Is it expensive to stretch a canvas?
In comparison to framing, canvas stretching is generally cheaper because there is less expense required in materials. If you stretch the canvas and then wish to apply a frame around the outside then the price will rise accordingly. If you are simply stretching a canvas, then the price is a calculation based on the size of the work and the thickness of the stretcher bars used. To help give you a general idea we created a quick quote calculator which you can find at the top of this page.
What is the biggest canvas you can stretch?
Pretty much any size of canvas can be stretched, but most works tend not to exceed 1.5 – 3m. In cases where your canvas work exceeds this kind of dimension, we can still almost certainly do it, but its best to get in touch and discuss the project with us. We offer delivery and installation services for any oversized works, but this will incur additional costs.
Should I add a frame to my stretched canvas?
Unlike many works (such as photography) stretched canvases do not generally require an external frame or acrylic/glass protection to protect them. Many clients will simply have their canvas stretched with no additional external frame. At Merlin, we also specialise in working with valuable artwork, many of which tend to be oil or acrylic on canvas. Due to the value of the artwork, many of our clients prefer to add an external frame in addition to the stretching services to give the completed work that little extra shine.
What is a stretcher bar?
The stretcher bar is basically the wood used in the construction of a frame used to mount a canvas across. They come in various levels of thickness but at Merlin, we typically use either a 1″ or 1.5″ bar. In our experience most clients tend to stick with the thinner 1″ bar as it provides more flexibility should you wish to add a frame around the outside either now or in the future. Another important element to consider for the stretcher bar thickness is the state of the canvas itself and the type of finish you want to achieve. If the canvas is heavily frayed around the edges or there is limited space between where the painting ends and the non-painted canvas begins then it will impact your options. This is why we always recommend speaking to our specialists. Don’t have time to visit an outlet? Just send us some information via email or send us the pictures via our LiveChat function.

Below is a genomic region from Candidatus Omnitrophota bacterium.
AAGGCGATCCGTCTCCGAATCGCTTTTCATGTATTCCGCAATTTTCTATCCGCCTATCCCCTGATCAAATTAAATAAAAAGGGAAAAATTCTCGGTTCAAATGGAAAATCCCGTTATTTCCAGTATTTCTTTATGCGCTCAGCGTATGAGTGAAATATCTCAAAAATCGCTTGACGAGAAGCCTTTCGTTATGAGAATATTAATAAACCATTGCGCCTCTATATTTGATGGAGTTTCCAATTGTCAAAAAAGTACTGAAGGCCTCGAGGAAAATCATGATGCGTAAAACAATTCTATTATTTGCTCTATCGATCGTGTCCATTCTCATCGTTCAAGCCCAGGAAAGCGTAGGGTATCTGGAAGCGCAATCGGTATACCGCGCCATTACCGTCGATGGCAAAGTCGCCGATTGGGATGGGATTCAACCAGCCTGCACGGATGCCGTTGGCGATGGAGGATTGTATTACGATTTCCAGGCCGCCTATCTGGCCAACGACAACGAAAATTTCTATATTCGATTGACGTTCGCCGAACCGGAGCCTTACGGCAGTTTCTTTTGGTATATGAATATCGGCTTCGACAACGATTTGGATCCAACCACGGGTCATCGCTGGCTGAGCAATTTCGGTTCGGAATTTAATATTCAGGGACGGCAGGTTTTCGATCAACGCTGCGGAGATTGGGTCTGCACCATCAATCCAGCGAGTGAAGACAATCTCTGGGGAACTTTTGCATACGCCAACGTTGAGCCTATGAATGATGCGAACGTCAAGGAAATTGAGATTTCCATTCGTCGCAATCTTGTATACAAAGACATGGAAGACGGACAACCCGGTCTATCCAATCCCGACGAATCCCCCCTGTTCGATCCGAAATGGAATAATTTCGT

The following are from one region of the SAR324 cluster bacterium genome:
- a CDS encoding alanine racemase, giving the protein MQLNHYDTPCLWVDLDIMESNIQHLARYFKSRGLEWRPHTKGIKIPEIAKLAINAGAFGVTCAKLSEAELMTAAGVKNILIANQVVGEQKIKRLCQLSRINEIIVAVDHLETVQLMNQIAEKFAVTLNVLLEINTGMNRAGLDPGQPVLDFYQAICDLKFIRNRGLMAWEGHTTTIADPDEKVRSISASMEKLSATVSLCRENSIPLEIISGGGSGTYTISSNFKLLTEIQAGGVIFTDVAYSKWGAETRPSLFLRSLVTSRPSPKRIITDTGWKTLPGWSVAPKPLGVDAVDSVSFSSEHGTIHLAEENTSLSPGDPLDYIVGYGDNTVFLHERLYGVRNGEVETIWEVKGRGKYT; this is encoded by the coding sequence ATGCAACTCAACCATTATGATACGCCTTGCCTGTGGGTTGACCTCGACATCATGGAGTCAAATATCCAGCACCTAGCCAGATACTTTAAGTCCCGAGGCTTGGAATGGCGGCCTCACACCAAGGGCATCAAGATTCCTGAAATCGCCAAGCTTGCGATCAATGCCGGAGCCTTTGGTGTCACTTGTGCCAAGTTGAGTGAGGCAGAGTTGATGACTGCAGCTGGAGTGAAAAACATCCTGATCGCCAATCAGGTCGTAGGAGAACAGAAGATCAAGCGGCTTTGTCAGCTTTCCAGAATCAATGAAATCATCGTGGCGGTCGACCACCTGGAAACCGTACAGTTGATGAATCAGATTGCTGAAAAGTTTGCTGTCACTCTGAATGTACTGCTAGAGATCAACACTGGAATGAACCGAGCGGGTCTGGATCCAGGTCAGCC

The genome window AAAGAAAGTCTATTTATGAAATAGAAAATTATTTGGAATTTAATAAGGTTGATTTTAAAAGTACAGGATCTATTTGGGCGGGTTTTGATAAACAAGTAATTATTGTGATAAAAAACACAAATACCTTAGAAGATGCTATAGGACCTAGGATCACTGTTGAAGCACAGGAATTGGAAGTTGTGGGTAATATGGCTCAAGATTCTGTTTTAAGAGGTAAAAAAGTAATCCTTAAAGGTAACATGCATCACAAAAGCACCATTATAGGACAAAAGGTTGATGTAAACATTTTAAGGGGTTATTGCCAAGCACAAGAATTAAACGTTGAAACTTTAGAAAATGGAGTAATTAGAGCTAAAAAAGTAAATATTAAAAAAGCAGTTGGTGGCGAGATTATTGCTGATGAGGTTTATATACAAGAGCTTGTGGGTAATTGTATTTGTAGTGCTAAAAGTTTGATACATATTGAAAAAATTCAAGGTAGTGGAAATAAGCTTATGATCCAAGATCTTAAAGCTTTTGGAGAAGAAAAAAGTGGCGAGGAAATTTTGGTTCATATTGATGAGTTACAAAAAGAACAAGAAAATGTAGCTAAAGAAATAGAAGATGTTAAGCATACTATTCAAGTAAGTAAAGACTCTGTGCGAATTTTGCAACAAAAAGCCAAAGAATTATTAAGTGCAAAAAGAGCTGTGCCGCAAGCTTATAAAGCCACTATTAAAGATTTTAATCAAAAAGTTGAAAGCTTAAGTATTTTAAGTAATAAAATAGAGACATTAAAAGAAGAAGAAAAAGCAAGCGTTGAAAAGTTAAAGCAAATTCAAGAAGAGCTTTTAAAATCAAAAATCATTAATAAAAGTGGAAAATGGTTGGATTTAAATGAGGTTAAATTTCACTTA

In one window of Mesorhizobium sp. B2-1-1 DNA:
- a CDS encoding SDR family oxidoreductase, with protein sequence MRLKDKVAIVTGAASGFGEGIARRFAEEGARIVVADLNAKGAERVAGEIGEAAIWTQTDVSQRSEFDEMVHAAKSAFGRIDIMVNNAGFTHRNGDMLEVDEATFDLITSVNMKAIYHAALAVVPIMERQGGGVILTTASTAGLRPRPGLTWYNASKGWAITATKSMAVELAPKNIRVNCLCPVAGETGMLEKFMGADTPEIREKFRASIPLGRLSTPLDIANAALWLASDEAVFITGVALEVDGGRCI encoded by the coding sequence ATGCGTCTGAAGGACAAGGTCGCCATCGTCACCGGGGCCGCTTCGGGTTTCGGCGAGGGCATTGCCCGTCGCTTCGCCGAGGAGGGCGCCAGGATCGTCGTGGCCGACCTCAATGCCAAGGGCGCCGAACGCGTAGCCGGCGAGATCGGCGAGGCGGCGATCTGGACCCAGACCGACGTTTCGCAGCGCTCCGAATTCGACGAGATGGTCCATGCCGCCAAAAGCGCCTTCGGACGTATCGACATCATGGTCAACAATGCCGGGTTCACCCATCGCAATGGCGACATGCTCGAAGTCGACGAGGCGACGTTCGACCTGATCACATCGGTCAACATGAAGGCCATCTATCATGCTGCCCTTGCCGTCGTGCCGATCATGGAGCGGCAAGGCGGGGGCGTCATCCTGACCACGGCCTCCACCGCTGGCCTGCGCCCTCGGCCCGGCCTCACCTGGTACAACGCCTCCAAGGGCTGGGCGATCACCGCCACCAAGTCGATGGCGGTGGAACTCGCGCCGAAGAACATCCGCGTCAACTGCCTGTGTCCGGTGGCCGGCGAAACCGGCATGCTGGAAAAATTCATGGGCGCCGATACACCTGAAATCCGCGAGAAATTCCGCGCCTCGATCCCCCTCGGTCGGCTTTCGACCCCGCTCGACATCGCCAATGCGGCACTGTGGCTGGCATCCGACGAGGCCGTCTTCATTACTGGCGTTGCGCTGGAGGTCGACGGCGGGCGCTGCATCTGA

Should I put glass or acrylic over my canvas?
In most circumstances, it is not necessary to cover a canvas work with glass or acrylic, but there are some circumstances where it is appropriate. If you do wish to cover and don’t wish to use a liner border we can put spacers on the outer edges of the glass/acrylic to prevent it from having direct contact with the artwork. Typically our clients use either Ultraviolet Filtering Acrylic (UFA) or Optium Museum Acrylic (OMA). Both protect against color fading and other pollutants such as dust, whilst acrylic won’t shatter like glass and is significantly lighter. OMA is a higher price than UFA, but offers 99% UV filtration, scuff resistance, anti-static protection, and still remains almost crystal clear vs. many other options in the market.
I purchased a painting on vacation, will there be any problem in rolling it up?
Assuming the painting is fully dry, you should be able to roll up a canvas painting without issue. Do be mindful to check for existing cracks in the paint as this could be a problem if you then roll it up. Also look out for situations where the paint has been applied very thickly as again this is more likely to crack and suffer damage if rolled up. If you are ever in doubt you can take a photo and send to us before rolling up and we will advise.
Why is getting the perfect tension important in canvas stretching?
Getting the right tension in stretching the canvas over the stretcher bars is critical. Not stretching enough will leave your work loose and flappy and over time it will get worse. The tension also needs to be appropriate in order to prevent the cross bars behind the work from touching the back of the canvas. If tension is applied incorrectly then over time you’ll start to see a line appear in your canvas.
How much space on the edge of the painting do you need to allow for stretching?
We prefer to have at least 1.5” (4cm) between where the painting ends and the edge of the canvas. This gives us enough wiggle room to ensure the canvas can be pulled back and properly secured at the right tension to ensure no wrinkles form in the work over time. If your gap is less than 4cm we recommend you pop down to one of our outlets and we can discuss options. Alternatively, you can take a photo of the work and the gap that exists and drop us an email or chat to us via our livechat. There is always a solution!
Drop us an email to discuss your options and get a quote.